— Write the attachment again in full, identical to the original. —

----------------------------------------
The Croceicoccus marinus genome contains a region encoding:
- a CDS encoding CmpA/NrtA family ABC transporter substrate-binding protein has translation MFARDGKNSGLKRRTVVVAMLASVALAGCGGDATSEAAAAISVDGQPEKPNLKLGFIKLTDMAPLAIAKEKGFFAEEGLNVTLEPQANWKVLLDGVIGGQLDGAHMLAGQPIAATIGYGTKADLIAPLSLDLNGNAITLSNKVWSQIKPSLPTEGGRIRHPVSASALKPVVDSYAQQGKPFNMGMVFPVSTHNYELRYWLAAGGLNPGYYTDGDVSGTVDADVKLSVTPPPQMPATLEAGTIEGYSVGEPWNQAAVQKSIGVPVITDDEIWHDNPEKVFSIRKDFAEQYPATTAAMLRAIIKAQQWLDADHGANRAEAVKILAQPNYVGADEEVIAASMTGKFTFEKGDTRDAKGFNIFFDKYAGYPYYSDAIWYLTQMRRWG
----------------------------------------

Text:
The Croceicoccus marinus genome contains a region encoding:
- a CDS encoding CmpA/NrtA family ABC transporter substrate-binding protein has translation MFARDGKNSGLKRRTVVVAMLASVALAGCGGDATSEAAAAISVDGQPEKPNLKLGFIKLTDMAPLAIAKEKGFFAEEGLNVTLEPQANWKVLLDGVIGGQLDGAHMLAGQPIAATIGYGTKADLIAPLSLDLNGNAITLSNKVWSQIKPSLPTEGGRIRHPVSASALKPVVDSYAQQGKPFNMGMVFPVSTHNYELRYWLAAGGLNPGYYTDGDVSGTVDADVKLSVTPPPQMPATLEAGTIEGYSVGEPWNQAAVQKSIGVPVITDDEIWHDNPEKVFSIRKDFAEQYPATTAAMLRAIIKAQQWLDADHGANRAEAVKILAQPNYVGADEEVIAASMTGKFTFEKGDTRDAKGFNIFFDKYAGYPYYSDAIWYLTQMRRWG